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ST DAVID'S CHURCH, BRAWDY

Site Details



NPRN 419487

Map Reference SM82SE

Grid Reference SM8580424040

Unitary (Local) Authority Pembrokeshire

Old County Pembrokeshire

Community Brawdy

Type of Site CHURCH

Broad Class RELIGIOUS RITUAL AND FUNERARY

Period Medieval

Site Description St David’s Church may be early medieval in origin. It is situated some 330m from a road depicted as Roman on historic (1891) Ordnance Survey mapping, and some 1.8km north-east of the coast. The church lies some 430m west-northwest of Brawdy Castle Iron Age promontory fort (NPRN 305322), which may is thought to have been occupied during the Romano-British period. Three 5th- to 6th- century inscribed stones lie loose in the church. Two with ogam inscriptions derive from nearby Cas Wilia Farm. The third has a roman-letter inscription and derives from Rickeston Farm. The church was first mentioned in documents of the 12th century, as an episcopal prebend by Giraldus Cambrensis. The church was a parish church in the post-Conquest period, belonging to the Deanery of Pebidiog. St Mary’s Church, Haycastle (NPRN 227), some 4.1km to the north-east, was a dependent chapelry until the 17th century.

The church is Grade II* listed building constructed of limestone rubble. It consists of 2-bayed chancel, 4-bayed nave, 3-bayed south aisle, and south porch. There is a medieval stoup in the nave. In 1921 faint indications of red and black lettering were recorded on the north wall of the chancel. The oolite font has a square scalloped bowl, cylindrical stem and square base, all dating to the 12th- to 13th-century. The nave is thought to be 13th–century, formerly entered through both north and south doorways. The chancel and south aisle west bays are thought to be 14th–century. The asile east bay may have been added around 1500. The south porch is thought to date from around the 14th –15th century. An alter table dated 1630 lies loose in the church. The church was restored in 1884 to the specifications of E.H. Lingen Barker of London, Hereford and Tenby. At this time the fittings and floors were removed, the porch floor lowered and the chancel floor raised. The church was refloored and the pulpit, alter table and rail were installed.The nave and east walls’ window openings were widened and new windows inserted. The medieval chancel north window was unblocked. The church was reportedly further renovated in 1901.The east window, by W.D. Caroe, was inserted in 1904. The suspended floors in the nave and south aisle have been infilled with concrete.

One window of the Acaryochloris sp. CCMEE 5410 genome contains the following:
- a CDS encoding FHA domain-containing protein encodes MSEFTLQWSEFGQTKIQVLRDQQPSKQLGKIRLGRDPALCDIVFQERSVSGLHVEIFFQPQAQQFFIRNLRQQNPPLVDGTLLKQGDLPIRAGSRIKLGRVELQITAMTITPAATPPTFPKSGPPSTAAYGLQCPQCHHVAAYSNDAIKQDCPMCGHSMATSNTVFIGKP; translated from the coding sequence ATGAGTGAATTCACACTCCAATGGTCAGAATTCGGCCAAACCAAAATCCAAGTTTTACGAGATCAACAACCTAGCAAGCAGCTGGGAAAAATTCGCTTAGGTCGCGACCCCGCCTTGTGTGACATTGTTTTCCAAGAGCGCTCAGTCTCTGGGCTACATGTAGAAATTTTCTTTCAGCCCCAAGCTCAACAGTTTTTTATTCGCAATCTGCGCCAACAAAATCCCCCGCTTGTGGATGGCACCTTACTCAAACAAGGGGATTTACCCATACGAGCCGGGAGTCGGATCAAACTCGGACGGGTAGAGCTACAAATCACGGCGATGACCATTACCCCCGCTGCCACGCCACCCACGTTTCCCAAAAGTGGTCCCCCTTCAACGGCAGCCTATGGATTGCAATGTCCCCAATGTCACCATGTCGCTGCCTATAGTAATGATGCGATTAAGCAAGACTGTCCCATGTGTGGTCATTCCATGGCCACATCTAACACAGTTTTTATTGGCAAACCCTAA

Sources include:

Dyfed Archaeological Trust, 2000, Historic Churches Project, Pembrokeshire gazetteer
Dyfed Archaeological Trust, 2003, Early Medieval Ecclesiastical Sites Project, Pembrokeshire gazetteer

N Vousden, 10 November 2017

Archive Records